Would your patients or boss be offended by that Tweet or photo? Yes = Delete. No = Tweet.

Connect. Be generous. Have fun.

End Notes.

This is a reworking of a 2014 web page I wrote for Ausmed called “A Nurses Guide To Twitter”. 2014 is so old in internet terms it has been consigned to the Internet Archive (aka Wayback Machine). That webpage was, in turn, a reworking of a 2013 workshop and blog page called “A Twitter Workshop in Tweets“. Self-plagiarism? Such an ugly word! Let’s call it a funky new remix of a favourite old song.

I was keen to republish it as an alternative to doing a series of inservices and workshops. It’s more expedient for me to do stuff like this in my own time, and leave work time to do the stuff related directly to my paid role.

Also, it’s fun to make the whole thing in tweetable chunks. Please feel free to tweet/share your favourite bits.

As always, you are welcome to leave feedback in the comments section below.

Paul McNamara, 10 November 2021

Short URL: meta4RN.com/twitter

Creative Commons: Attribution-ShareAlike 2.5 Australia

Share or Perish: Social media motivation for busy and important academics

You’ve done the research, you’ve written the paper, you’ve jumped through the flaming hoops of peer review, and – FINALLY – your paper has been published.

Now you want people to read it, right?

This short video aims to motivate academics to play an active part in employing social media as a tool to promote their published work, and – for those not already familiar with it – introduces Altmetric: a tool that measures and reports on the attention that academic work is attracting online.

YouTube version.

Share or Perish: Social media motivation for busy and important academics

@meta4rn

Share or Perish: Social media motivation for busy and important academics #academia #academic #socialmedia #busy #important https://meta4RN.com/busy

♬ original sound – Paul McNamara
TiTok version. Is there anything quite as sad as a middle aged man on TikTok? No. There is not.

Reference

McNamara, P. & Usher, K. (2019), Share or perish: Social media and the International Journal of Mental Health Nursing. International Journal of Mental Health Nursing, 28(4): 960-970. https://doi.org/10.1111/inm.12600

End

If there’s an academic (or anyone else, for that matter) in your life who may think they’re too busy and important for social media, please feel free to send them a link to the video/this page. 🙂

As always, feedback is welcome via the comments section below.

Paul McNamara, 14 September 2021

Short URL meta4RN.com/busy

A Nurse’s Digital Identity

I am a nurse who uses social media a lot. It is my loudest voice.

If you want to see what a nurse’s digital identity looks like, grab your phone and sus-out this QR code.

My role and ambitions are mid-range. As a student nurse I thought it would be cool to be a Nurse Educator or Clinical Nurse Consultant – I’ve achieved that. I have never aspired to one of those senior management/academic gigs. The downside to that lack of ambition is the limited opportunities to set agendas that drive broad change. In fact, even getting ideas heard or considered is difficult at times.

[insert sound of trumpets going “TooDa-TooDa” here] Social media to the rescue!

And, (this is the main point of this blog post), it is OK for nurses to use social media. Actually, it’s not just OK, USING SOCIAL MEDIA IS RECOMMENDED FOR NURSES AND MIDWIVES.

Don’t believe me?

Read on.

In the ‘National Nursing and Midwifery Digital Health Capability Framework‘ there is a section specifically about being online, as below:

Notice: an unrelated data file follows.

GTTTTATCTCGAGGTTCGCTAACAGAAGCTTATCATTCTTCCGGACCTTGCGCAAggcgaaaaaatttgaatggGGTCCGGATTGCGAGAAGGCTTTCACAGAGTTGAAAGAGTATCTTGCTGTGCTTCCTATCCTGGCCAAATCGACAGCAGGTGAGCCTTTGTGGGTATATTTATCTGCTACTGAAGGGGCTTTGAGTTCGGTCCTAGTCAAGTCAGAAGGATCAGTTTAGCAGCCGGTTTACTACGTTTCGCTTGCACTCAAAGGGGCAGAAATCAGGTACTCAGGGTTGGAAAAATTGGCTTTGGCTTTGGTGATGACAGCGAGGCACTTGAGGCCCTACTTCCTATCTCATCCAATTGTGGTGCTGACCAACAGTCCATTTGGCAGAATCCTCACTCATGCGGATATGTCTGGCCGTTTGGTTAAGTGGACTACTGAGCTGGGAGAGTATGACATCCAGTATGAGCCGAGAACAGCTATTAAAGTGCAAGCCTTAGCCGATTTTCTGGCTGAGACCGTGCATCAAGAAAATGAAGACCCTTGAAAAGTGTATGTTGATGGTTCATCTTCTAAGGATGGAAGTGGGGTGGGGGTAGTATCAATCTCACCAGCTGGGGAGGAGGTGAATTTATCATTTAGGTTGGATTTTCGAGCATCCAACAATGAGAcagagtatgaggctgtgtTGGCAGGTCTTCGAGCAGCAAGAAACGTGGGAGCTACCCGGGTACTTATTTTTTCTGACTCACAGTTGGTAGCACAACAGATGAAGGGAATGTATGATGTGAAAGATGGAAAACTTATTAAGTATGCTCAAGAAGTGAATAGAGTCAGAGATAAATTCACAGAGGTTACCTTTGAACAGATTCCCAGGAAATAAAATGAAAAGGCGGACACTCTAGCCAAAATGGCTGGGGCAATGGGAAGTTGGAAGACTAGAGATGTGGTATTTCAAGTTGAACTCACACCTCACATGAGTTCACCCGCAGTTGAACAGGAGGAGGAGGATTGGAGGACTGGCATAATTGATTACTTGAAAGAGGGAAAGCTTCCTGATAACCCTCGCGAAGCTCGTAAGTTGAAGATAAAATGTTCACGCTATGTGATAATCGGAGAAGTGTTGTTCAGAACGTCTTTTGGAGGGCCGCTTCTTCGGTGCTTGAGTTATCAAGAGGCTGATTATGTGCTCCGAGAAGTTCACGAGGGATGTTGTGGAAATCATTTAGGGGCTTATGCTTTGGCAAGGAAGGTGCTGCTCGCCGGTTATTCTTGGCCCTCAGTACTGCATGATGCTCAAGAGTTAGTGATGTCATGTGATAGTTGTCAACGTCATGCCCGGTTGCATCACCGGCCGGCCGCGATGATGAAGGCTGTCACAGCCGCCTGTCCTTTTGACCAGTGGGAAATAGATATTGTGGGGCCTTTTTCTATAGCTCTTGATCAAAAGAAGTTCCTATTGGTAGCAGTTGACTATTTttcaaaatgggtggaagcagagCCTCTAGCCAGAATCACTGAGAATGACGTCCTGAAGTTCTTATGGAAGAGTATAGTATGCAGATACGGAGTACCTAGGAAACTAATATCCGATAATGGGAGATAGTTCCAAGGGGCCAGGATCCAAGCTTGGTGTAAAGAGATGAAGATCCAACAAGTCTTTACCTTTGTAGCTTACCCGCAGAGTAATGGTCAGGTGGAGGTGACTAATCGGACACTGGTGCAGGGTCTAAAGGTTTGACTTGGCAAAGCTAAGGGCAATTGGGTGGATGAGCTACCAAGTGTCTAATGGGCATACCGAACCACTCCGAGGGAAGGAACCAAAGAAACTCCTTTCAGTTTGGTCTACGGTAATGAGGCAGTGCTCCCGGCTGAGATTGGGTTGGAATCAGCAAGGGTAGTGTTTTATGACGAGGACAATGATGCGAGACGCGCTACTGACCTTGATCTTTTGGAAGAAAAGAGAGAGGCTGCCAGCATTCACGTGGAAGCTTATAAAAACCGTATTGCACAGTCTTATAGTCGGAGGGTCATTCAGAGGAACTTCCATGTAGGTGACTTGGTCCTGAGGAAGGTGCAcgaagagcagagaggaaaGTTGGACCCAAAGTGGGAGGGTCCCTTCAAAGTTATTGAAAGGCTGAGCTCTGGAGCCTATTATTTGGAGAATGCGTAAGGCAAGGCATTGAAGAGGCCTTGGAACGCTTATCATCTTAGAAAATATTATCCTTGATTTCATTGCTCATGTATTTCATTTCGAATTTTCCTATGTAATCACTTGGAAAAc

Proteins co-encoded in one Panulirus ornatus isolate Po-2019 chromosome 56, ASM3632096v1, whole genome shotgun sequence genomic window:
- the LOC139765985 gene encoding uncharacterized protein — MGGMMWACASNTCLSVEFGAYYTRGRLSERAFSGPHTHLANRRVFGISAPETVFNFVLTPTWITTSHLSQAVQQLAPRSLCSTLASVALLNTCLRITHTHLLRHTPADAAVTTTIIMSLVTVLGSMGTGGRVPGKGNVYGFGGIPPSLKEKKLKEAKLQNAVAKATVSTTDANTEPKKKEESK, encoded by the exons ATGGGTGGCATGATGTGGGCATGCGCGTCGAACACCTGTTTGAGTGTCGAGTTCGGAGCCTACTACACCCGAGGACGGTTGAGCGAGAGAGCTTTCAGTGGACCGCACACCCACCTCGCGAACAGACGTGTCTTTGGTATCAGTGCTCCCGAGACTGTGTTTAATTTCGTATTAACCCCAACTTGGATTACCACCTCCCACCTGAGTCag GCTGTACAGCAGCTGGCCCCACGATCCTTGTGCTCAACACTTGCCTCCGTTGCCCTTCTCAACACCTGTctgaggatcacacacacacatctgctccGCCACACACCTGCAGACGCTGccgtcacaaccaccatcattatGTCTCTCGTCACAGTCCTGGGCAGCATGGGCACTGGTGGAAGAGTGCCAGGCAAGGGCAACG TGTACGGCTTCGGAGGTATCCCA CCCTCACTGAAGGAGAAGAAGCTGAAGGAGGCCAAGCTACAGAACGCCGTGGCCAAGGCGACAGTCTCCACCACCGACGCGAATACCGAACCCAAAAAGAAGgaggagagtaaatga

1.3 Digital Identity
Nurses and midwives use digital tools to develop and maintain their online identity and reputation.

This section has four parts – feel free to tweet your favourites 🙂

Digital Identity 1.3.1: Maintains a professional development record demonstrating innovation, reflecting upon skills and experience to help monitor professional identity.

You could use a free app or website for that, for example:

Or just keep it all online via the ANMF Continuing Professional Education portal

Digital Identity 1.3.2: Understands the benefits and risks of different ways of presenting oneself online, both professionally and personally while adhering to the NMBA social media policy.

The policy uses slightly more formal language (read it for yourself here), but can be accurately summarised as “Even if you’re prone to being a dickhead at times IRL, when you’re representing yourself as a nurse online don’t be a dickhead.” If you do be a dickhead online occasionally (to err is human, blah blah blah), be sure to proactively delete and/or apologise.

It is MUCH more simple to keep your private and professional social media identities separate. Create a social media portfolio using the same name on your work name badge/AHPRA registration just for work-related stuff. That’s what I’ve done here linktr.ee/meta4RN Look, I know I’ve overdone it (#tryhard), but that was intentional too. I created the meta4RN social media portfolio at a time when the “prevailing wisdom” (“prevailing ignorance”, more like it 🙄) amongst hospital and university influencers was that social media is bad. Some of these people are still impersonating Grandpa Simpson and shaking their fist at the cloud. And the internet. And social media.

Digital Identity 1.3.3: Understands that online posts can stay in the public domain and contribute to an individual’s digital footprint.

If you want an example of how online posts stay in the public domain, visit/search for The Wayback Machine or Trove (part of the National Library of Australia).

Digital Identity 1.3.4: Recognises that their professional digital footprint, where it exists, should showcase their skills, education, and professional experience.

This is where things like LinkedIn or an online Curriculum Vitae (overdue for an update) come in handy.

Don’t hide your light under a bushel. If you’re a nurse please celebrate your achievements – if we don’t, who will?

My (univited) advice to nurses and midwives is this: Don’t be afraid of social media. Be intentional.

Reference

Australian Digital Health Agency, 2020. National Nursing and Midwifery Digital Health Capability Framework. Australian Government: Sydney, NSW.